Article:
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Performances

Stacy Tappan
19 Oct 2012

Lucia di Lammermoor at Arizona Opera

The role of Lucia in Donizetti’s Lucia di Lammermoor was written for Fanny Tacchinardi Persiani who lived from 1812 to 1867.

Lucia di Lammermoor at Arizona Opera

A review by Maria Nockin

Above: Stacy Tappan (Lucia)

 

The daughter of the famous Italian tenor and cellist, Nicola Tacchinardi, Fanny began working on her vocal technique in childhood. Eventually she became associated with the music of bel canto composers, such as Rossini, Donizetti, Bellini, and the young Verdi. In 1832, she made her stage debut at Livorno and she soon appeared in major Italian cities singing major roles in operas such as Tancredi, La gazza ladra, Il pirata, and L’elisir d’amore.

When Donizetti heard her in 1833, he described her voice as “rather cold, but quite accurate and perfectly in tune.” He chose her to create title roles in three of his operas: Rosmonda d’Inghilterra, Pia de’ Tolomei, and Lucia di Lammermoor. Her voice has elsewhere been described as sweet and light with a brilliant upper register. We know that she had remarkable agility and that she could sing a given aria several times in succession, each time with a different cadenza. It seems that she caused an unfortunate dispute during the rehearsals for the Lucia premiere. Donizetti wrote that she made a fuss, which terrified tenor Gilbert Duprez, because she wanted the last scene of the opera to be sung by the soprano, not the tenor.

Gilbert Duprez (1806-1896), the French tenor famous for pioneering the delivery of an operatic high C from the chest, created the role of Edgardo in Lucia. Having made his debut as Count Almaviva in Rossini’s Il barbiere di Siviglia in Paris in 1825, a few years later he decided to try his luck in Italy. There, the operatic scene was more active and he found work even though he preferred to sing operas in which there were few elaborate coloratura passages. In 1831, Duprez took part in the first Italian performance of Rossini’s Guglielmo Tell and, for the first time during the performance of an opera, he sang a high C full voice, not in the so-called falsetto register as was usual at that time. After that, his success was assured in Italy. By 1835, when he sang Edgardo at the world premiere of Lucia di Lammermoor at the San Carlo Opera House in Naples, his reputation was well established. He also sang leading roles in other Donizetti premieres such as La favorite, Les Martyrs, and Dom Sébastien. In 1851, he made his last public appearance as Edgardo at the Théâtre des Italiens in Paris. By that time his high C from the chest had become a standard feature of operatic singing. His legacy was the tenore di forza, a direct ancestor of today’s dramatic tenor.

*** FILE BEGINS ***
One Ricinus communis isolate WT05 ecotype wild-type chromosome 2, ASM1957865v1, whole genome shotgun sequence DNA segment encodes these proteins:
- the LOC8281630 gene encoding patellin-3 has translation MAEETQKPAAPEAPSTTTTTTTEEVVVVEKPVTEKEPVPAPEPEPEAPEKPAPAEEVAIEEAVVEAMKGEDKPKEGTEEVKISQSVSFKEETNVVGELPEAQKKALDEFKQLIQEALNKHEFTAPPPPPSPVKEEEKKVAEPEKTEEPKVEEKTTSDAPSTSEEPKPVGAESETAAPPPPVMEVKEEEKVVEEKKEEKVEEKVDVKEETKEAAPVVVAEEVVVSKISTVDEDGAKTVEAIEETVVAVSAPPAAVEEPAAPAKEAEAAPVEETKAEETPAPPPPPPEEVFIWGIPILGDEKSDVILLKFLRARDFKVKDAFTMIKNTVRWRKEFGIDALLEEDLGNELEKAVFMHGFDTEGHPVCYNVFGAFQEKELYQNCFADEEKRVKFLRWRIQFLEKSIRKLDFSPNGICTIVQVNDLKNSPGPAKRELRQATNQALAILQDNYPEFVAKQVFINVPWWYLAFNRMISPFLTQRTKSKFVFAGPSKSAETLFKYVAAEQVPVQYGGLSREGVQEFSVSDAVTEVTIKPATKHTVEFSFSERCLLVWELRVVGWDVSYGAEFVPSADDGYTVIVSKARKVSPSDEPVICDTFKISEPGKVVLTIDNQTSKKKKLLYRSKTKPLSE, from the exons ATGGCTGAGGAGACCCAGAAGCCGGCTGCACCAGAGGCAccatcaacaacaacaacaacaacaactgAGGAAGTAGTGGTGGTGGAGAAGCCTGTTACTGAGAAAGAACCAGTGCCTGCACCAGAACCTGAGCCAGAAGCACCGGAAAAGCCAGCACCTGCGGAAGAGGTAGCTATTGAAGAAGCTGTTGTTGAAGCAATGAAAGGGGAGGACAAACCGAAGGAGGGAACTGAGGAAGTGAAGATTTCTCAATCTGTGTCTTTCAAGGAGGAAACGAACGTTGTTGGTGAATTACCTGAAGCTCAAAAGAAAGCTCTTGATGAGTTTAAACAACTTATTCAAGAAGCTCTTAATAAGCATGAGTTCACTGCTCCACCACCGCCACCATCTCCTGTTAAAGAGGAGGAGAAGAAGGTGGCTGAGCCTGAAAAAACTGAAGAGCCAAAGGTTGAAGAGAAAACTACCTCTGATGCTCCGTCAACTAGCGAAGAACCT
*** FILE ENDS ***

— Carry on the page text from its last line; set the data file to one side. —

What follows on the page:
Domenico Cosselli (1801-1855) was an Italian bass-baritone most often associated with the florid singing of Rossini’s operas. For Donizetti, however, he created: Olivo in Olivo e Pasquale, Azzo in Parisina, and Enrico in Lucia di Lammermoor. He was one of the first singers to make the transition from the old concept of a bass to what we know today as a baritone, a voice type that in 1835 was still in its infancy. He gave the role of Enrico a new dimension that looked forward to the idea of the Verdi baritone.

On Saturday evening October 13, Arizona Opera presented Lucia di Lammermoor in a traditional production with sets by Robert R. O’Hearn that was originally seen at Florida Grand Opera. Fenlon Lamb, who has sung mezzo-soprano roles on the opera stage, directed it in Arizona. She told Lucia’s sad tale in a most realistic manner. Some might have questioned her use of an actress to embody the ghost that Lucia says she sees at the fountain, but it did underline the young woman’s desperate mental state. The attractive, detailed costumes from A.T. Jones and Sons were correct for the time and place. Douglas Provost’s evocative lighting added much to the show’s gothic ambience.

The Lucia was Stacy Tappan, who sang one of the Rhine Maidens in the recent Los Angeles Ring of the Nibelungen. Hers is a substantial lyric coloratura voice and she has the technical resources to follow in the steps of singers like Tacchinardi Persiani. Joseph Wolverton was a romantic Edgardo who sang with a secure line. The surprise of the evening was the Enrico of Mark Walters. He sang his first scene aria, “Cruda, funesta smania”, with powerful low tones and thrilling top notes. Jordan Bisch, who has a dark, dense voice, made an auspicious debut as Raimondo, the minister who tries to make peace between the families. Samuel Levine was an appropriately smarmy Normanno and Laura Wilde a dramatic Alisa. David Margulis, whom I last heard as an apprentice at Santa Fe Opera, was a radiant voiced Arturo who held his own in the beautifully sung sextet. The chorus is most important in this opera and, thanks to the hard work of Henri Venanzi, Arizona Opera has a truly first class choral group. They acted individually and sang their harmonies with exquisite precision. Steven White conducted at a brisk pace, never letting the tension sag in the least. He shaped the orchestral sound so as to bring out every color and detail of Donizetti’s magnificent score. This was a fine performance and an auspicious opening for Arizona Opera’s 2012-2013 season.

Maria Nockin


Cast:

Lucia: Stacy Tappan; Edgardo: Joseph Wolverton; Enrico: Mark Walters; Raimondo: Jordan Bisch; Normanno: Samuel Levine; Arturo: David Margulis; Alisa: Laura Wilde; Conductor: Steven White; Director: Fenlon Lamb; Chorus Master: Henri Venanzi; Set Designer: Robert R. O’Hearn; Costumes: A.T. Jones and Sons; Lighting Design: Douglas Provost.

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